DOJ Charges 4 Chinese Researchers With Visa Fraud

Jul 24, 2020
Originally published on July 24, 2020 7:03 am
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RACHEL MARTIN, HOST:

The Justice Department says four Chinese nationals doing research here in the U.S. have been charged with visa fraud. Three of the defendants are now in federal custody. The fourth is a fugitive, someone hiding out at the Chinese Consulate in San Francisco.

NPR justice correspondent Ryan Lucas has been following this and joins us now. Hi, Ryan.

RYAN LUCAS, BYLINE: Good morning.

MARTIN: What more can you tell us about these four individuals and the charges against them?

LUCAS: So the Justice Department says that these four individuals got visas to come to the U.S. to do research, and we're talking about cutting-edge fields - medicine, neurology, machine learning, artificial intelligence. But the Justice Department says that these folks lied on their visa applications by denying that they had links to or were members of the Chinese military. One defendant, for instance, allegedly works in a Chinese military lab and holds a rank equivalent to a major. Another is allegedly a uniformed officer in China's air force.

In court documents recently filed in California, federal prosecutors say that these people appear to be part of a Chinese government program to send military scientists to the United States under false pretense. And American officials say that this is part of a broader effort by China to steal research and intellectual property from the U.S. from U.S. universities, allegations that China denies. But this is a huge source of tension in U.S. relations with China.

MARTIN: And I mean, this is all unfolding in real time. I mean, there's one of these people is actually holed up in the Chinese Consulate in San Francisco. I mean, what's the situation right now?

LUCAS: Right. Prosecutors say that she was a researcher at the University of California, Davis. She said on her application that she had never served in the Chinese military. Investigators say that they found photos of her in a military uniform and evidence that she had worked at a Chinese air force medical university. FBI agents interviewed this woman back in June - so just over a month ago - and she denied serving in the Chinese military. At some point after that interview, the FBI says that this woman basically fled to the consulate in San Francisco and that, as of yesterday when they filed these papers, she is still there.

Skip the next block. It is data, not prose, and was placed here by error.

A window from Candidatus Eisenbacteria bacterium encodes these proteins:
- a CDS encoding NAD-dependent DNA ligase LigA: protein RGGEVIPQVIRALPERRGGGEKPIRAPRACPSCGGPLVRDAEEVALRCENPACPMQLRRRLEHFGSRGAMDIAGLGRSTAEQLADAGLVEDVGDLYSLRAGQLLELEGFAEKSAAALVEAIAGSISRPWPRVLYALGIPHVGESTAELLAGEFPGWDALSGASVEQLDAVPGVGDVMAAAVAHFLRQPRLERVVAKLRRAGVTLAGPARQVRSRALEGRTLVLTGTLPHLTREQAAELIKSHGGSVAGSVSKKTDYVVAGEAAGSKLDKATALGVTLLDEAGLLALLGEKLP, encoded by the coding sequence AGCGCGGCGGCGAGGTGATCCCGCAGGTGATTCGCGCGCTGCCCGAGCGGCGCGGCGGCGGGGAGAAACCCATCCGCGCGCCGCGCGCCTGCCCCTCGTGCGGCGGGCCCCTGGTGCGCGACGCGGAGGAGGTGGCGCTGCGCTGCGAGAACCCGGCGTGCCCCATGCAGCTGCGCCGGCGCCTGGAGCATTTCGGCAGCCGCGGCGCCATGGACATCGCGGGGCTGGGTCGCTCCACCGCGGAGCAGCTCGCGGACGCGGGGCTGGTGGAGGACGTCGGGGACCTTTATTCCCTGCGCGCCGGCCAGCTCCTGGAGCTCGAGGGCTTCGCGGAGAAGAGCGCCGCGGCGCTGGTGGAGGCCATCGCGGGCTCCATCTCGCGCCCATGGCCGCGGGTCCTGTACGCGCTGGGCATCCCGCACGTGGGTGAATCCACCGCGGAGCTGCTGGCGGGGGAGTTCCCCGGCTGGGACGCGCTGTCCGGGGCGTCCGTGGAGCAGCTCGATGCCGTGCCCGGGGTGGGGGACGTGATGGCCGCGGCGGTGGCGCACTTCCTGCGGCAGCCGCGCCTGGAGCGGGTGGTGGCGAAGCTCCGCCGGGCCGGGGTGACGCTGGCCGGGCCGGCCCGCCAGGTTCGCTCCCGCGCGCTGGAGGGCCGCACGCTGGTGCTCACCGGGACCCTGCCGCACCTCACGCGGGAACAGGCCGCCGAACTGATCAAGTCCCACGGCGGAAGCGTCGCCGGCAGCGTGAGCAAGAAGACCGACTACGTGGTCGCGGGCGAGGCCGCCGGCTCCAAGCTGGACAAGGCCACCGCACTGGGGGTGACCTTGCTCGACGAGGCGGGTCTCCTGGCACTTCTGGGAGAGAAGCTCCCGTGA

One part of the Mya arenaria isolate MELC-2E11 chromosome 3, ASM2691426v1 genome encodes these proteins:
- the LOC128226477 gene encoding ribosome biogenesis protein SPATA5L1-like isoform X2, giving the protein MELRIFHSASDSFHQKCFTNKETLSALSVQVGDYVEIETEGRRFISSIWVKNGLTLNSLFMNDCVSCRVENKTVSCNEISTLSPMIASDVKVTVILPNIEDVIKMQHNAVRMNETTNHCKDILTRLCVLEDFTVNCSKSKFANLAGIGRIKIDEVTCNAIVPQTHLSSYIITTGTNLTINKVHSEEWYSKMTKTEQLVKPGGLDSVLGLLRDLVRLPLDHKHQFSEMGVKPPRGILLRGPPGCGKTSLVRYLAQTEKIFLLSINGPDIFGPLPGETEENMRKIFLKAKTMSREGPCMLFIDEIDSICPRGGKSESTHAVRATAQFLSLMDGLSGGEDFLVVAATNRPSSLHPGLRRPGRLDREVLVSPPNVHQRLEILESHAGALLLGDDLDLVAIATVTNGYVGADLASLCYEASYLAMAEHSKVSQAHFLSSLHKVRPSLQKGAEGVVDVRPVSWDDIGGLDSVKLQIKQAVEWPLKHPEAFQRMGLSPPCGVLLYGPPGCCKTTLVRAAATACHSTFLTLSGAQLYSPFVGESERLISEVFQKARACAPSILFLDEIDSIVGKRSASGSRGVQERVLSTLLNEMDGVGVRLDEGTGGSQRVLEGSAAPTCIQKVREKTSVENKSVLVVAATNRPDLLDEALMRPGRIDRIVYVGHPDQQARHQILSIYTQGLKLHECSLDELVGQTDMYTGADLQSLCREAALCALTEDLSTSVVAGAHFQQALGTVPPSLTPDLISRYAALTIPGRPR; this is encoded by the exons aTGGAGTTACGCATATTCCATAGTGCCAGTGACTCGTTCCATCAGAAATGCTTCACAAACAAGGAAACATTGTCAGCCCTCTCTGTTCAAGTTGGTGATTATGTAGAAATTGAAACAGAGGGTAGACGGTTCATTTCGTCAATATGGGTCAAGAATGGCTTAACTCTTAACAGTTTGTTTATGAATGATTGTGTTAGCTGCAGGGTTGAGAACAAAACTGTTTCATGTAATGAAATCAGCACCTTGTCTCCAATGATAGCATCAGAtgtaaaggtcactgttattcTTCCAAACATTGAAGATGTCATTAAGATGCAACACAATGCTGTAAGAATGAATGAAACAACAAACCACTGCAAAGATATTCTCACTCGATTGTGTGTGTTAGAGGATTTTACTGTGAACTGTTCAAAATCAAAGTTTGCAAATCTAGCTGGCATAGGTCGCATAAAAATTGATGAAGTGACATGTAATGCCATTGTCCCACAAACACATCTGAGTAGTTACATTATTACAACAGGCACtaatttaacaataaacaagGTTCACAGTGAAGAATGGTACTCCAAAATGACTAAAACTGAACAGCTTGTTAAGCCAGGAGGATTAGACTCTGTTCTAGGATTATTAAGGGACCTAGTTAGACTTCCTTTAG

MARTIN: So I mean, this comes at such a crazy time between the U.S. and China. Things are bad - as bad as they've been in 30 years. I mean, the Trump administration ordered China to close its consulate in Houston earlier this week. Beijing then retaliated, ordering just this morning that the U.S. Consulate in Chengdu, China, be closed. Does this have anything to do with that? I mean, how do we make sense of it in that broader context?

LUCAS: Well, American officials have been taking a harder line increasingly against China in what the U.S. views as a range of malicious activity on China's part and, in particular, economic espionage. Remember earlier this week, the Justice Department announced charges against two suspected Chinese hackers for allegedly stealing intellectual property and trade secrets. Those two had been at it for more than a decade, according to prosecutors, but they are still active. And this year, the Justice Department says, they were allegedly going after U.S. firms doing COVID research.

We have seen case after case after case out of the Justice Department related to alleged Chinese economic espionage and hacking. FBI Director Christopher Wray recently said that the FBI opens a new China-related counterintelligence case every 10 hours. And U.S. officials say that China is using all sorts of people, including researchers like the four we're talking about here, in its spying operations and economic theft.

MARTIN: Just real quick, Ryan, I want to pivot. The inspector general at the Department of Justice has opened an investigation into what's been happening against protesters in Portland and in Lafayette Square here in D.C. Just briefly, what you have on that?

LUCAS: The Justice Department inspector general said that he would look at the use of force in Portland this month. He's going to coordinate that investigation with the Department of Homeland Security. That's important because a lot of the allegations of wrongdoing are against DHS agents. And he will also be looking at the Justice Department's role here in Lafayette Square in D.C.

MARTIN: NPR's Ryan Lucas. Thanks. We appreciate it.

LUCAS: Thank you. Transcript provided by NPR, Copyright NPR.